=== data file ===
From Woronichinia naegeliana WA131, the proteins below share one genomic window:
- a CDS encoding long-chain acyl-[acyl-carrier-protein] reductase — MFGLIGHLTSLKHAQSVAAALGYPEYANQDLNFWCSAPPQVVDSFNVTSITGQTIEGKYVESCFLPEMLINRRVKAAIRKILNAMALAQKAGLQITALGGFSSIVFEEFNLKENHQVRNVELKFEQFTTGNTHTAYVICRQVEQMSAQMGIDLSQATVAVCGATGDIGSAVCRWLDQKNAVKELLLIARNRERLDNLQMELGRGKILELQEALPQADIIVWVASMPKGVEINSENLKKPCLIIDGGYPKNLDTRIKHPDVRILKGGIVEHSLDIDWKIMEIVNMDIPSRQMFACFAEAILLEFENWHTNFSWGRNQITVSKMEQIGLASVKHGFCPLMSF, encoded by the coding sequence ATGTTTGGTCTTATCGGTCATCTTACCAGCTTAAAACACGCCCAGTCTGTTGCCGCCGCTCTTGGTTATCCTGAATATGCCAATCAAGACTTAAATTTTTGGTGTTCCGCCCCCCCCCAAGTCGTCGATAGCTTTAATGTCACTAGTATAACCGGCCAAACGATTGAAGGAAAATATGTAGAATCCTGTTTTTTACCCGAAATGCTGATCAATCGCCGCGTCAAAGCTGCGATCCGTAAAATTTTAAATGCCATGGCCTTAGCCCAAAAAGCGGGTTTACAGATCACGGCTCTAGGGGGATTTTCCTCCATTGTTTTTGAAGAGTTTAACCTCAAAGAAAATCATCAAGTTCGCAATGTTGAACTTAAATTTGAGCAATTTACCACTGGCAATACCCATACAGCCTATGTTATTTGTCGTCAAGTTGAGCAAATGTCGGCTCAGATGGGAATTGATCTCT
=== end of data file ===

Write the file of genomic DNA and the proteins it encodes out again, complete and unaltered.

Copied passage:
From Woronichinia naegeliana WA131, the proteins below share one genomic window:
- a CDS encoding long-chain acyl-[acyl-carrier-protein] reductase — MFGLIGHLTSLKHAQSVAAALGYPEYANQDLNFWCSAPPQVVDSFNVTSITGQTIEGKYVESCFLPEMLINRRVKAAIRKILNAMALAQKAGLQITALGGFSSIVFEEFNLKENHQVRNVELKFEQFTTGNTHTAYVICRQVEQMSAQMGIDLSQATVAVCGATGDIGSAVCRWLDQKNAVKELLLIARNRERLDNLQMELGRGKILELQEALPQADIIVWVASMPKGVEINSENLKKPCLIIDGGYPKNLDTRIKHPDVRILKGGIVEHSLDIDWKIMEIVNMDIPSRQMFACFAEAILLEFENWHTNFSWGRNQITVSKMEQIGLASVKHGFCPLMSF, encoded by the coding sequence ATGTTTGGTCTTATCGGTCATCTTACCAGCTTAAAACACGCCCAGTCTGTTGCCGCCGCTCTTGGTTATCCTGAATATGCCAATCAAGACTTAAATTTTTGGTGTTCCGCCCCCCCCCAAGTCGTCGATAGCTTTAATGTCACTAGTATAACCGGCCAAACGATTGAAGGAAAATATGTAGAATCCTGTTTTTTACCCGAAATGCTGATCAATCGCCGCGTCAAAGCTGCGATCCGTAAAATTTTAAATGCCATGGCCTTAGCCCAAAAAGCGGGTTTACAGATCACGGCTCTAGGGGGATTTTCCTCCATTGTTTTTGAAGAGTTTAACCTCAAAGAAAATCATCAAGTTCGCAATGTTGAACTTAAATTTGAGCAATTTACCACTGGCAATACCCATACAGCCTATGTTATTTGTCGTCAAGTTGAGCAAATGTCGGCTCAGATGGGAATTGATCTCT